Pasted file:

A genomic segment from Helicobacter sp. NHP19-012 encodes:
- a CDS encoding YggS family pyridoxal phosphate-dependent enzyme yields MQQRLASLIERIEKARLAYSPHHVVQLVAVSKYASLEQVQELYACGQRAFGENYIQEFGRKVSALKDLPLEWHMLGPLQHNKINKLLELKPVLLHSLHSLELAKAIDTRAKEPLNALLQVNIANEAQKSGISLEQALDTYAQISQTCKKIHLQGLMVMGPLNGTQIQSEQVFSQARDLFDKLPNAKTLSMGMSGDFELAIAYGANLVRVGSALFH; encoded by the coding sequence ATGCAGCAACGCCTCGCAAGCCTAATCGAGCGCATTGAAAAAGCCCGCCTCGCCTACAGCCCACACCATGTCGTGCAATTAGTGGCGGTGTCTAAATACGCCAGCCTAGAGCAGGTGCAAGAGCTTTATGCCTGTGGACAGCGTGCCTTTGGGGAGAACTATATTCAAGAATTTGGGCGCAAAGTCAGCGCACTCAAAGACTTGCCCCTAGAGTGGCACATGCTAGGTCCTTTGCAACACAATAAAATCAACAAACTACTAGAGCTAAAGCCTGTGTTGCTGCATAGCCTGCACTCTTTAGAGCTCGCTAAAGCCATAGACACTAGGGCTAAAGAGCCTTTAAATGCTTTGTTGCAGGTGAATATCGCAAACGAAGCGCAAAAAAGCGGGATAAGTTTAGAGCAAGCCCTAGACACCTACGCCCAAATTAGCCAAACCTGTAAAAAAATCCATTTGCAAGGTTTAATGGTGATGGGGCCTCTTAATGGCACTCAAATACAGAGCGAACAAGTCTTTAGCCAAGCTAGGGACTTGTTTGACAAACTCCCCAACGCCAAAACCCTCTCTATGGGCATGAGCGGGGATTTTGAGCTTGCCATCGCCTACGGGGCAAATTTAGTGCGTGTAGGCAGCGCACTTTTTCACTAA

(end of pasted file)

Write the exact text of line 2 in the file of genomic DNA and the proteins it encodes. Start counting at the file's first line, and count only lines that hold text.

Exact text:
- a CDS encoding YggS family pyridoxal phosphate-dependent enzyme yields MQQRLASLIERIEKARLAYSPHHVVQLVAVSKYASLEQVQELYACGQRAFGENYIQEFGRKVSALKDLPLEWHMLGPLQHNKINKLLELKPVLLHSLHSLELAKAIDTRAKEPLNALLQVNIANEAQKSGISLEQALDTYAQISQTCKKIHLQGLMVMGPLNGTQIQSEQVFSQARDLFDKLPNAKTLSMGMSGDFELAIAYGANLVRVGSALFH; encoded by the coding sequence ATGCAGCAACGCCTCGCAAGCCTAATCGAGCGCATTGAAAAAGCCCGCCTCGCCTACAGCCCACACCATGTCGTGCAATTAGTGGCGGTGTCTAAATACGCCAGCCTAGAGCAGGTGCAAGAGCTTTATGCCTGTGGACAGCGTGCCTTTGGGGAGAACTATATTCAAGAATTTGGGCGCAAAGTCAGCGCACTCAAAGACTTGCCCCTAGAGTGGCACATGCTAGGTCCTTTGCAACACAATAAAATCAACAAACTACTAGAGCTAAAGCCTGTGTTGCTGCATAGCCTGCACTCTTTAGAGCTCGCTAAAGCCATAGACACTAGGGCTAAAGAGCCTTTAAATGCTTTGTTGCAGGTGAATATCGCAAACGAAGCGCAAAAAAGCGGGATAAGTTTAGAGCAAGCCCTAGACACCTACGCCCAAATTAGCCAAACCTGTAAAAAAATCCATTTGCAAGGTTTAATGGTGATGGGGCCTCTTAATGGCACTCAAATACAGAGCGAACAAGTCTTTAGCCAAGCTAGGGACTTGTTTGACAAACTCCCCAACGCCAAAACCCTCTCTATGGGCATGAGCGGGGATTTTGAGCTTGCCATCGCCTACGGGGCAAATTTAGTGCGTGTAGGCAGCGCACTTTTTCACTAA